|Photo by Dramatic Forces|
The NY Sheet Music Society came to relative order over the weekend, and the auditorium of Local 801 Musician's Hall on West 48th Street was filled to capacity with tales from the Harmonia Gardens, both rhapsodic and melancholy, relayed by denizens of Yonkers and Little Old New York (i.e., clusters of past Hello, Dolly! casts).
They came in waves — first the original Broadway show with Carol Channing, then the national-turned-international Mary Martin edition and, finally, La Channing's two subsequent tours-to-Broadway revivals. The room was swaying, you could say.
Hello, Dolly! officially marked its 50th anniversary Jan. 16, but its surviving casts delayed their celebration until the weekend. In addition to the story-swapping orientation on Saturday, there was a Sunday-brunch schmooze-fest and ultimate photo-op ("selfies" included) at Sardi's. When the anniversary cake was wheeled out, Charles Karel of the original cast led the gang in "a 50-year key reduction" version of "Hello, Dolly!" Nobody wanted it all to end, but it did after three hours.
"While I am blessed and grateful to be working, I am saddened that the preparations and challenges of putting on a good show keep me from joining you today. My energy isn't what it used to be — but don't tell anybody. You have all been more than kind to me. You've been my champions." [The word "champions" wasn't arbitrarily arrived at and brought chuckles: The show was directed and choreographed by Gower Champion, with a silent assist from Mrs. Champion (Marge) and a loud-and-clear assist from his official "assistant to the director," Lucia Victor.] "You are the reason Dolly has triumphed for over 50 years. Gower and Mr. Merrick would be so proud."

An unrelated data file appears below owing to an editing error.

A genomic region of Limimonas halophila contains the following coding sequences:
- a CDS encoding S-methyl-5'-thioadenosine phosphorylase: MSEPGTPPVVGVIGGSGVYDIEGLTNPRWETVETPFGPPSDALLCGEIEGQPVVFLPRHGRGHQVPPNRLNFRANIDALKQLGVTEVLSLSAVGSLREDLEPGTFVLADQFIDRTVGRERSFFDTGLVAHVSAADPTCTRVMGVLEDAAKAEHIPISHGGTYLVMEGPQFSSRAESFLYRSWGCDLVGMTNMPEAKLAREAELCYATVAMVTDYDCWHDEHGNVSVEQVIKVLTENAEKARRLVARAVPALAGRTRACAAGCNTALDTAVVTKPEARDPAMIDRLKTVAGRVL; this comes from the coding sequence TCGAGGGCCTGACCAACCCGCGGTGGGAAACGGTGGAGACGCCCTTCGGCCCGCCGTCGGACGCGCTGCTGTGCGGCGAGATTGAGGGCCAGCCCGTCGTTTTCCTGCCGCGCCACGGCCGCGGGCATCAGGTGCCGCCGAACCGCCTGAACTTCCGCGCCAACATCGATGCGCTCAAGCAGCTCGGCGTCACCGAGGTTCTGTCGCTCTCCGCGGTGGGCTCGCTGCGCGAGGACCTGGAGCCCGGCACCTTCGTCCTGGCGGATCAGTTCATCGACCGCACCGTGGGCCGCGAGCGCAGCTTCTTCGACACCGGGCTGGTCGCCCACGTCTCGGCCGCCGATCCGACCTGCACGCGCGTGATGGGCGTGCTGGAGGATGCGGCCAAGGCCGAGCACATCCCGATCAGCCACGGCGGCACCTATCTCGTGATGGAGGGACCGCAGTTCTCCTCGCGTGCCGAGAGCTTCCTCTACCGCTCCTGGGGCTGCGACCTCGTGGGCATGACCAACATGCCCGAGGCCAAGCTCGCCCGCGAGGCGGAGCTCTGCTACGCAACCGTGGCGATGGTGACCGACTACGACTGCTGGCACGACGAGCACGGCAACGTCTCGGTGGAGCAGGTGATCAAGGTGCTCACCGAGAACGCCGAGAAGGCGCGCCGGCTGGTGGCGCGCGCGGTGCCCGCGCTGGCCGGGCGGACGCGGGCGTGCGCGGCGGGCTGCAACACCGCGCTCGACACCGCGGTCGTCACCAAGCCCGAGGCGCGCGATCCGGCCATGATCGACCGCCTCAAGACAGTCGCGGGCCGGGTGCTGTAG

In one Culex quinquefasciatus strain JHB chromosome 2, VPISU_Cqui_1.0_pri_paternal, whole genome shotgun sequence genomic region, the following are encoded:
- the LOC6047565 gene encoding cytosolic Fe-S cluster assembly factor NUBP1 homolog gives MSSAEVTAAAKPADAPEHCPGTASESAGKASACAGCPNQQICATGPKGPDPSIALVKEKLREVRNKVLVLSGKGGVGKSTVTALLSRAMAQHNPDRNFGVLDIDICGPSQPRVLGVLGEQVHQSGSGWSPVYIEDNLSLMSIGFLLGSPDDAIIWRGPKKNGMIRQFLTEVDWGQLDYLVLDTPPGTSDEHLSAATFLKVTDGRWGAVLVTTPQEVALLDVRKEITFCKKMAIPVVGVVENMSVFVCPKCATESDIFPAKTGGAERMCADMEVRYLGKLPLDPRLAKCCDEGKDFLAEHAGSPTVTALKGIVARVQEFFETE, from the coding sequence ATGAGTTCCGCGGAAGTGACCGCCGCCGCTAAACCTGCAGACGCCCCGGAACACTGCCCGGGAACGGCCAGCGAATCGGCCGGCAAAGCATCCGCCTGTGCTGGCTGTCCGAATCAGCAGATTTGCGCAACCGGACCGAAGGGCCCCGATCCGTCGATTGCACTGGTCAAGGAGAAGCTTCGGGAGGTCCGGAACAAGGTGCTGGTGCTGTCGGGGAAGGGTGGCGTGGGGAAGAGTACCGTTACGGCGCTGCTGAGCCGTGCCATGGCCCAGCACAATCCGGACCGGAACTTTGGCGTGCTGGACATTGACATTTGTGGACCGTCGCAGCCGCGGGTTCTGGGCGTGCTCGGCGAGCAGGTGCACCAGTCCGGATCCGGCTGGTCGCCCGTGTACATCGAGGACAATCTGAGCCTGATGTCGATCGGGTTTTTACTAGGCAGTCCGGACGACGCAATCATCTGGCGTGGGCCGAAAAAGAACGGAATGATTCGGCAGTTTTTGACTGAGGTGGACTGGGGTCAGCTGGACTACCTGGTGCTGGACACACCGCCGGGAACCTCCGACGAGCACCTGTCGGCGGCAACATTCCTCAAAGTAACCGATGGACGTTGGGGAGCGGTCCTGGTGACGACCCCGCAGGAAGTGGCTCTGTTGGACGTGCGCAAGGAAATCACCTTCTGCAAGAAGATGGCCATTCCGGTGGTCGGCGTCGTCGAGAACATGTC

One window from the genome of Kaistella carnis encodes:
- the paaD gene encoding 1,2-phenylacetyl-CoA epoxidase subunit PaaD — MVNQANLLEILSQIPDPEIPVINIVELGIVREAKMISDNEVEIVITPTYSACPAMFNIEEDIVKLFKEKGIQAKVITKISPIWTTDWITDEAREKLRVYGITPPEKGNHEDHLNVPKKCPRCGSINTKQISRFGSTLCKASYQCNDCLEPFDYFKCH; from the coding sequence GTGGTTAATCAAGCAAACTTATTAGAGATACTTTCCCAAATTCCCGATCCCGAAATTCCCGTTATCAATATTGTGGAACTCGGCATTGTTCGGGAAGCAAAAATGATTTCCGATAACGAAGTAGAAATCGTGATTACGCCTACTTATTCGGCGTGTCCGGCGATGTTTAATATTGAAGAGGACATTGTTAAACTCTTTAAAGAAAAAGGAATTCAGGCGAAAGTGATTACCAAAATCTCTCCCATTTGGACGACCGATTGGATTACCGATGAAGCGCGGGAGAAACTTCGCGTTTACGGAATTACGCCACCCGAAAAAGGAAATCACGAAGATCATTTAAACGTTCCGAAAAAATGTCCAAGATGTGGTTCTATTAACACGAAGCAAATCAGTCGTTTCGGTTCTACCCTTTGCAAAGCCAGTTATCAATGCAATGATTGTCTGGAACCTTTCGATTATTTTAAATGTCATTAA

All weekend long, whenever someone had a direct Channing quote to deliver, they did it in her distinctive baby-talk rasp. The best at this, by far, was Lee Roy Reams. Jerry Herman, who wrote the show's iconic score, also sent a note: "Dear Dolly alumnae... I want to personally thank you for your talent, your loyalty and your wonderful contribution for making this milestone possible. All I can say is: 'Wow, wow, wow, fellas. Look at the old girl now, fellas.' With thanks and much love."
Francine Pascal showed up and spoke for her late brother, Michael Stewart, who wrote a superb and hilarious book for Dolly. "For some reason, it's the punishment for dying too young," she said. "His name is forgotten and not mentioned enough."
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